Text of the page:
Van Ness may also be benefiting from planning gridlock elsewhere. With the Eastern Neighborhood planning process still contentious and bogged down after eight years, and Market Octavia plan still stuck in committee debate, Van Ness is one of the few centrally located parts of town where dirt can be moved, according to Chris Foley, a principal with the Polaris Group, which does condo sales and works with developers to secure sites and entitlements." (S.F. housing boom moves to Van Ness)

S.F. housing boom moves to Van Ness [Business Times]
Symphony Towers Update: 45% In Contract And Opening February 08 [SocketSite]
The SocketSite Scoop On The 52 Condos Rising At 818 Van Ness Ave [SocketSite]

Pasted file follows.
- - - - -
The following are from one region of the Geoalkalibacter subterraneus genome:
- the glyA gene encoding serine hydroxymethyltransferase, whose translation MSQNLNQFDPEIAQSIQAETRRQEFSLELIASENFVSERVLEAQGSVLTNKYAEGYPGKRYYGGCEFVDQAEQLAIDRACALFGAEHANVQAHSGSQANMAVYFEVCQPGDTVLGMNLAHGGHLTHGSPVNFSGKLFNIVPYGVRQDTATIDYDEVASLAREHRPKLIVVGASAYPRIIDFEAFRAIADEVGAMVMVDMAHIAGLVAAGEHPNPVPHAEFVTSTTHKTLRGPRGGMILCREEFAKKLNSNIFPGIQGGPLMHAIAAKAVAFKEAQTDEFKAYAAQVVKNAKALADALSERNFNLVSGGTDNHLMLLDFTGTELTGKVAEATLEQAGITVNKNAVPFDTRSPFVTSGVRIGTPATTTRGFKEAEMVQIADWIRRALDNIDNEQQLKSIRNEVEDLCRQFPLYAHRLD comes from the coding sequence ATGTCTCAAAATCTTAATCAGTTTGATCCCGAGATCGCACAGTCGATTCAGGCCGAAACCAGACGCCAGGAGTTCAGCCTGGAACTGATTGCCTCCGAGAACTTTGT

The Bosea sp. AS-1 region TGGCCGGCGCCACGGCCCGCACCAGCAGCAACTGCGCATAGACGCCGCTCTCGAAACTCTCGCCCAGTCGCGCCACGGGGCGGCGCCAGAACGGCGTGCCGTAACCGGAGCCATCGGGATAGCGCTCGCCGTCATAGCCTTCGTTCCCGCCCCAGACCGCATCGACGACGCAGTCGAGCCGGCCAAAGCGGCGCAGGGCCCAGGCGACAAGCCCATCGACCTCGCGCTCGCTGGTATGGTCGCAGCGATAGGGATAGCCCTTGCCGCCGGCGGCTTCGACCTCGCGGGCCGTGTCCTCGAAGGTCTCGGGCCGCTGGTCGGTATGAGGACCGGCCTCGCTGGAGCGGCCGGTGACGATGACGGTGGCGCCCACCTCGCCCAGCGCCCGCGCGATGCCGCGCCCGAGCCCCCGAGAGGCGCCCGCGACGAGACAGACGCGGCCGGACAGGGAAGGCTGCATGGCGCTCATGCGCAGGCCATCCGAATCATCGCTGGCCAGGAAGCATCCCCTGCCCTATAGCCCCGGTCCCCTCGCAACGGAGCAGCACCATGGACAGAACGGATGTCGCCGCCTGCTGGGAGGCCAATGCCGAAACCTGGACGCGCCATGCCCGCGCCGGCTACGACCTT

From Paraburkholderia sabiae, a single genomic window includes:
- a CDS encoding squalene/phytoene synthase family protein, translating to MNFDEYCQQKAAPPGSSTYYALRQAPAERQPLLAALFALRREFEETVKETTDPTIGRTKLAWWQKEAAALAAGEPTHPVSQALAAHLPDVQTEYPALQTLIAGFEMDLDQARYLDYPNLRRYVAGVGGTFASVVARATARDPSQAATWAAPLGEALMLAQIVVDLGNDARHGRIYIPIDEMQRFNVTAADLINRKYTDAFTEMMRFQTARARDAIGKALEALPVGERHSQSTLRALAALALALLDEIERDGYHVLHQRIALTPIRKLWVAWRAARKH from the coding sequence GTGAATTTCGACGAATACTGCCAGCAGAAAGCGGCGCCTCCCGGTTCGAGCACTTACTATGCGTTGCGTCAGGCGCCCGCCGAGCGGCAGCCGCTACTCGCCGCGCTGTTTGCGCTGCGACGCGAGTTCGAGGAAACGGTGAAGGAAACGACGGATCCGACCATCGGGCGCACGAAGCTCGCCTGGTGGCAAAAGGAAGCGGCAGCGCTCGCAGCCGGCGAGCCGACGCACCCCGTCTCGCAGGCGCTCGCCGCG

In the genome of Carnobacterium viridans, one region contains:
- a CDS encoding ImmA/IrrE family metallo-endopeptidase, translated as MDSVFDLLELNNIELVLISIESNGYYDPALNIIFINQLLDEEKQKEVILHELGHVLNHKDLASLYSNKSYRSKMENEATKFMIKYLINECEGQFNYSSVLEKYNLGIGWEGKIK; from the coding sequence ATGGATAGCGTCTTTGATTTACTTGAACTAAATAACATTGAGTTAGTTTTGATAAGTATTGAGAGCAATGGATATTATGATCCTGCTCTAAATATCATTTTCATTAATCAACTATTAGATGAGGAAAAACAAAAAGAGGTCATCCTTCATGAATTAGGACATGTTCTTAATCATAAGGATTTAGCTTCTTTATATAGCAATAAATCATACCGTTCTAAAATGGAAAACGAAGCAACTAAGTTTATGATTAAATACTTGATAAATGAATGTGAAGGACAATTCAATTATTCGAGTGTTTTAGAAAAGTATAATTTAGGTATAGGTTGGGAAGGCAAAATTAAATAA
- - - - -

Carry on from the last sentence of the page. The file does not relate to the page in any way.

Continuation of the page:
77 Van Ness Rising (And Our Request For A Rendering) [SocketSite]
SocketSite Readers Report: The Grand Opening of The Greenwich [SocketSite]
Argenta (1 Polk): Ground Breaking [SocketSite]
1285 Sutter Street: The Proposed Design To Replace The Galaxy [SocketSite]
SocketSite’s Complete Inventory Index (Cii): Q1 2008 (San Francisco) [SocketSite]
San Francisco’s Market & Octavia Neighborhood Plan Moves Forward [SocketSite]
For Policy Wonks Only, Or Simply Those Who Care [SocketSite]

First Published: February 15, 2008 6:40 AM

Comments from "Plugged In" Readers

the only problem I see with the Van Ness buildings is that they are too expensive. The Eastern Neighborhoods plan needs to get finalized because it seems to present the best opportunity for affordable infill housing.

Posted by: anono at February 15, 2008 10:35 AM

If limp & timid Van Ness (including all the recent eye-numbing plywood & stucco clad new buildings)is a result of a 1989 Better Neighborhood Plan, then we immediately need a new plan.

Why would SPUR ever consider this to be a 'model' plan. SPUR, take a walk on Van Ness today -- can pedestrian life possibly be any duller? Everyone avoids Van Ness.